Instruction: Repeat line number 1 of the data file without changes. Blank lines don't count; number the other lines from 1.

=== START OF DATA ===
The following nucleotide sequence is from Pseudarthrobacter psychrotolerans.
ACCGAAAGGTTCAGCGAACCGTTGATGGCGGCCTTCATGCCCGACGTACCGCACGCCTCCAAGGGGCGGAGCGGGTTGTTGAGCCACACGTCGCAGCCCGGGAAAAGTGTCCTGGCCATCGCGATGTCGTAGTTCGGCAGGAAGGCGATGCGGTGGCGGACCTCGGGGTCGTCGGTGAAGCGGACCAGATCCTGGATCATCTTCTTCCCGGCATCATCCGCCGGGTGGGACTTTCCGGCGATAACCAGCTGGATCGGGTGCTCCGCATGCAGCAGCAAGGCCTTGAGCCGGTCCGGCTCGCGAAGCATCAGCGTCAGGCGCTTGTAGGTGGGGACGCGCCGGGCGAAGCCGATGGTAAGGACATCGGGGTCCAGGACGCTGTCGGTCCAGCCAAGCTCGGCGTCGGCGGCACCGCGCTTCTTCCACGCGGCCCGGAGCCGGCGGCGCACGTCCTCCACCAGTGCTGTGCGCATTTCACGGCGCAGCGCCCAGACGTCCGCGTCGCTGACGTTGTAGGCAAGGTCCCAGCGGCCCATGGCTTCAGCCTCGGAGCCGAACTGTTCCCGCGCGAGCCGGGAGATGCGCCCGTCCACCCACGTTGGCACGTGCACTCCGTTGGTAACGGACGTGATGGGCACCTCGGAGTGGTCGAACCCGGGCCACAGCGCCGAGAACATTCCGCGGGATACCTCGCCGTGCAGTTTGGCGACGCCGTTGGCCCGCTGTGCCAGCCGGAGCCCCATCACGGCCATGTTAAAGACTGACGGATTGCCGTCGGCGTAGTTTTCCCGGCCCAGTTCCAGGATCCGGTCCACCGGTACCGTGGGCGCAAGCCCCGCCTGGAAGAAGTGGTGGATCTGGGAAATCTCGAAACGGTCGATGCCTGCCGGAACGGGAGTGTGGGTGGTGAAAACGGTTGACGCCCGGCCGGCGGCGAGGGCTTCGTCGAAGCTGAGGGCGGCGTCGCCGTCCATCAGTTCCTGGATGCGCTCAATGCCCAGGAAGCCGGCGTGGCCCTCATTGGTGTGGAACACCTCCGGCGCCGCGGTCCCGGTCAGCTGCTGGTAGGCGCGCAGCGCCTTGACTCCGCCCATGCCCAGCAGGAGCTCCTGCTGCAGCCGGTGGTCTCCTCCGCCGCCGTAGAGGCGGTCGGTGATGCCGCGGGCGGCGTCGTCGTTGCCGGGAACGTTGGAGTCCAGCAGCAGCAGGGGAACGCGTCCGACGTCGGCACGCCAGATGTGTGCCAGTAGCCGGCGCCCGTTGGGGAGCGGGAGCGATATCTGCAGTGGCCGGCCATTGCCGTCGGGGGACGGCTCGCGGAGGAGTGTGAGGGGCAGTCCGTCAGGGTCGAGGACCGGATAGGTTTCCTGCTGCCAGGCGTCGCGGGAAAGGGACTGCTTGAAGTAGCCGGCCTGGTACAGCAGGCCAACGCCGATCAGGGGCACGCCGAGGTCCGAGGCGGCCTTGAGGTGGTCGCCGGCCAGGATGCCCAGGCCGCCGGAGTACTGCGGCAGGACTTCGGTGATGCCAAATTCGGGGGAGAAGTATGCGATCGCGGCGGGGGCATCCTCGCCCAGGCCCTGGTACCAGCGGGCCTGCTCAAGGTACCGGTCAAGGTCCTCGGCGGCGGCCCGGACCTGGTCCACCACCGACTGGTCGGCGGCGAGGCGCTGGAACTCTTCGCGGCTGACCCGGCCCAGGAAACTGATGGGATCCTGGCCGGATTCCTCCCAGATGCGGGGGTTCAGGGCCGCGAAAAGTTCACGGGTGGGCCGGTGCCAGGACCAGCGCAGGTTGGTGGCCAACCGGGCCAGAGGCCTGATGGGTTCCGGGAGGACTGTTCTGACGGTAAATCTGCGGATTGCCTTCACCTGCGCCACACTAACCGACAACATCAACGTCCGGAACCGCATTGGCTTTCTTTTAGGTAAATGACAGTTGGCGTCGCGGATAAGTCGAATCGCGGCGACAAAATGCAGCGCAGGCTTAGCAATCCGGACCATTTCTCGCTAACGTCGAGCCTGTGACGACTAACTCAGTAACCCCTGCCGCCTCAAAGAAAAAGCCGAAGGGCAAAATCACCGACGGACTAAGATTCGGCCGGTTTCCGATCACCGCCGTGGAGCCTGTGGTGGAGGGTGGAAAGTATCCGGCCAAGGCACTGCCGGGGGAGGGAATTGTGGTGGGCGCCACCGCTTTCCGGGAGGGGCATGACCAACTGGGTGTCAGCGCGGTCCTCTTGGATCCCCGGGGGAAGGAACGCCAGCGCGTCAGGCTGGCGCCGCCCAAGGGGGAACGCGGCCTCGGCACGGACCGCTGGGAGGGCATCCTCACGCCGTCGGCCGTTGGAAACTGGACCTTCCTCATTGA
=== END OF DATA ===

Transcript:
The following nucleotide sequence is from Pseudarthrobacter psychrotolerans.